This might be a useful time to link to a debate that has been going on online and from analysts over the last few days. Psephologist-politican Yogendra Yadav tweeted the other day that the Congress needs to die, if it is to allow other political alternative to emerge that can truly challenge the BJP.
Political scientist Suhas Palshikar wrote a piece in response, saying that there is an argument that the Congress is actually useful despite its recent political failures:
“Radical or transformative ambitions notwithstanding, at least in the near future, the game of electoral competition and shaping of public opinion will be played out within the range of broadly “middle-of-the-road” or centrist possibilities. Today, the BJP seeks to dominate this space and claim that it represents centrist tendencies. The Congress comprises possibilities of presenting the public with a somewhat different version of centrism. As is known, historically, the party included “right-wingers”, Hinduists and socialists et al. While the party may have lost that accommodative agility, it still has the capacity to attract citizens attracted to a centrist position. The death of the Congress would mean only one version of centrism survives — the one advocated by the BJP.”
So here is the big picture at 10 am. The BJP and its allies are leading in 321 seats per NDTV. That’s well over the halfway mark of 272. The Congress and its allies are leading in 111 seats. And the rest have 107 leads.
This is with 538/542 seats reporting, meaning we’re nearly at all seats reporting early numbers. Of course, there are many more rounds to go, but if trends remain as they are the BJP will be returning to power with similar numbers as they got in 2014.
Here’s what the map from NDTV’s tool looks like:
The Dravida Munnetra Kazhagam appears to be leading in coastal areas of Tamil Nadu, which has traditionally been a stronghold of its rivals, the AIADMK.
Overall, the DMK and its alliance partners are leading in the bulk of seats in Tamil Nadu, where it is also hoping to win back control of the state assembly.
There seems to have been some browbeating in the press after the exit polls, questions about whether the BJP’s success was “missed” by the media. This seems to sort of echo comments by the Prime Minister that the media remains perennially against him.
I find this a bit odd because practically all of the coverage, whether on television, online and in print continued to point to the BJP’s immense popularity. Indeed, we noted on the Election Fix that the BJP started off as the clear front-runner, particularly in the aftermath of the Balakot attack.
Of course, the media did suggest that the BJP may have a hard time winning as many seats as it did in the wave election of 2014, which was 283 by itself and 336 along with allies, and the exit polls say they might even do better than that. But, outside of a few analysts and of course the Opposition itself, almost no one seemed to suggest that the BJP would not be the single largest party.
Are there bright spots for the Congress anywhere? The alliance is leading in 121 seats, according to NDTV.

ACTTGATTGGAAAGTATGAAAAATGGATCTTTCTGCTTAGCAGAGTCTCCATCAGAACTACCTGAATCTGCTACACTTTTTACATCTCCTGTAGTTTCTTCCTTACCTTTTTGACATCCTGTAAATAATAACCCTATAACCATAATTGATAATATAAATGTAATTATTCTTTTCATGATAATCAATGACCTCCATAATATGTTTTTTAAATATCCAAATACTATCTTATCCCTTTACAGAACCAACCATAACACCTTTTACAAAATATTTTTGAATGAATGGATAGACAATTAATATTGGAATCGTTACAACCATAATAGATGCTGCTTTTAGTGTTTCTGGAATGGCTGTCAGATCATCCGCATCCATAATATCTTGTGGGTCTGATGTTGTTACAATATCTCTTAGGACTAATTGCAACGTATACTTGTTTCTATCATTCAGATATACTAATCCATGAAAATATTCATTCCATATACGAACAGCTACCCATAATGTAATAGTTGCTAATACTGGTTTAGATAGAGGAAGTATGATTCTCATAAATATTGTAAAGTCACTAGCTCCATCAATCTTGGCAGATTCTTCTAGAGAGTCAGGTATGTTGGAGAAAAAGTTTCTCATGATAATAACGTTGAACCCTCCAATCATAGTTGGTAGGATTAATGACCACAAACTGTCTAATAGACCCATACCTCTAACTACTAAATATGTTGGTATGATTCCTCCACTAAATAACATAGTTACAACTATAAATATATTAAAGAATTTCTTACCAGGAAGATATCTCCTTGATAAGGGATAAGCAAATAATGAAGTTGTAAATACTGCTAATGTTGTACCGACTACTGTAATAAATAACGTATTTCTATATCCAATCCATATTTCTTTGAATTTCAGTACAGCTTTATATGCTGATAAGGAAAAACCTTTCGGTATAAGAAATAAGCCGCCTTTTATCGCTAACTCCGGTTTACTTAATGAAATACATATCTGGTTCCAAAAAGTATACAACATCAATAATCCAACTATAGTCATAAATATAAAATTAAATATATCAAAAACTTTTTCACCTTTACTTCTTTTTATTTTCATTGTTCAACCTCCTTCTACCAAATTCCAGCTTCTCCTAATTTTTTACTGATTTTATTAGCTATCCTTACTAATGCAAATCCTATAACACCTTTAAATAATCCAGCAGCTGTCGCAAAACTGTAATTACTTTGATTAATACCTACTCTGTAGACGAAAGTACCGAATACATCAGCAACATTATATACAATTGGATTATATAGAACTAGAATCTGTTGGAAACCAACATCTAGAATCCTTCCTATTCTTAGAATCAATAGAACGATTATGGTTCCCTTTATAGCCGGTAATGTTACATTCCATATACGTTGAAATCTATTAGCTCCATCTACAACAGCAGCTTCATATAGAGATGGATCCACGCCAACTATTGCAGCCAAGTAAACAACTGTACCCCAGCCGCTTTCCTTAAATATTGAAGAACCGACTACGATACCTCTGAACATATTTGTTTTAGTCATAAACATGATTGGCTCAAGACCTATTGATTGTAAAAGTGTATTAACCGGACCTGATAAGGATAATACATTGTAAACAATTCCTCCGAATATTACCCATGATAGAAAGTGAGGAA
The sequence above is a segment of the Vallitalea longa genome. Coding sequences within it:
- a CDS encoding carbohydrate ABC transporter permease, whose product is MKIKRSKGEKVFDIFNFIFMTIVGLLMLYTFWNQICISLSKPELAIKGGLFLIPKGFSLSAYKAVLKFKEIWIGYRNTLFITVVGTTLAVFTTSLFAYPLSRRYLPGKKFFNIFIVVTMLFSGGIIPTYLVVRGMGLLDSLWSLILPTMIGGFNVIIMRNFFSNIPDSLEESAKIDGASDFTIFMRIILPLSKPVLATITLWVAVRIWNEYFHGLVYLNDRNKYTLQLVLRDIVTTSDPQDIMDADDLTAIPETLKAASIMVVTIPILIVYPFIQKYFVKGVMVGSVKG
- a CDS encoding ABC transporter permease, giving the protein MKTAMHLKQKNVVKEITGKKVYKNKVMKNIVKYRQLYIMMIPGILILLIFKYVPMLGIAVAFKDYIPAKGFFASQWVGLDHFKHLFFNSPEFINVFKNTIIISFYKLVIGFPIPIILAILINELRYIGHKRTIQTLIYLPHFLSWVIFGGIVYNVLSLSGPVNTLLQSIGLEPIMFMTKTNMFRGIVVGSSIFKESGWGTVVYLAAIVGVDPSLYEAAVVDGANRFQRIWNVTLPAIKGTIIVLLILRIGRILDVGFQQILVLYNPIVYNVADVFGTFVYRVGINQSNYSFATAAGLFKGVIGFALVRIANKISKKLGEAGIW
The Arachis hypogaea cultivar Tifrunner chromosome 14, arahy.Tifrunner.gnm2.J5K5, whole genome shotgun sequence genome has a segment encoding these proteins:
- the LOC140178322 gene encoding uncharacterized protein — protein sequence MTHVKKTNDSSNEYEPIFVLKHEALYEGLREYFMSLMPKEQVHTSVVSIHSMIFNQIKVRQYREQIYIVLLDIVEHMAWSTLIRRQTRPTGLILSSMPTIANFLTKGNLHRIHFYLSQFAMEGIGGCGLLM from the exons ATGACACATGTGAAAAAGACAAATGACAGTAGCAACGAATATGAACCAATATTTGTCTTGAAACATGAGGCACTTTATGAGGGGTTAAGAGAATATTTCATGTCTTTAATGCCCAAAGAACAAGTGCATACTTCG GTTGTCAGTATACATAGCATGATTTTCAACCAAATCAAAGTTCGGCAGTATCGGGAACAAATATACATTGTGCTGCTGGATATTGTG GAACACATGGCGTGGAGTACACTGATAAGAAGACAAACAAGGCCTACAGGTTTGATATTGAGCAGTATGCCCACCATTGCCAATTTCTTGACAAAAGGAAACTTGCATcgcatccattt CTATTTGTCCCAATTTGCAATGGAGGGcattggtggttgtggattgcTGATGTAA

Two states in particular are looking positive:
- Kerala: The Congress-led United Democratic Front is leading in 16 of the 20 seats in the state. Remember Congress President Rahul Gandhi decided to run from a second seat in Kerala, in addition to his traditional seat of Amethi in Uttar Pradesh, in the hopes of making a statement in South India where his party is far more popular than it is in the North. .
- Punjab: Captain Amarinder Singh, who led the Congress to victory in state elections a few years ago, has the party leading in 9 of the state’s 13 seats.
Of course, both seats are relatively small in the national picture, but will give the Congress some succour.
YSR Congress is now leading on 69 Assembly constituencies in Andhra Pradesh. As per initial trends, Chief Minister Chandrababu Naidu’s TDP leads on 19 seats, according to News 18 Telugu. The TDP’s campaign of posing as victims of the BJP government, which is why Naidu chose to break off from th eNDA, seems to have not worked. The anti-incumbency is driving YSR Congress chief Jagan Mohan Reddy’s performance.
The markets open up rather jubilant this morning, according to CNBC-TV18
Early leads are good news for the BJP everywhere.
In Karnataka, for example, the BJP is leading in 23 out of 28 seats, with the Congress-JDS alliance getting just 5 seats in the early leads. In Uttar Pradesh, the BJP and allies are leading in 47 of the 80 seats, compared to 20 for the mahagathbandhan.
This suggests that even the much-vaunted tactic of bringing together the no 2 and no 3 parties to take on the BJP may not be bearing fruit.
Modi is trailing to Ajai Rai of the Congress in Varanasi. Reason why we shouldn’t take early leads seriously! As journalists we know this, and yet we always fall for the temptation to extrapolate from early trends.
Like right now, I’m tempted to say based on early leads that the BJP is doing extremely well in the BJP. Early leads according to NDTV show it has 44 seats of 55 seats for which trends are available, while gathbandhan has just 9.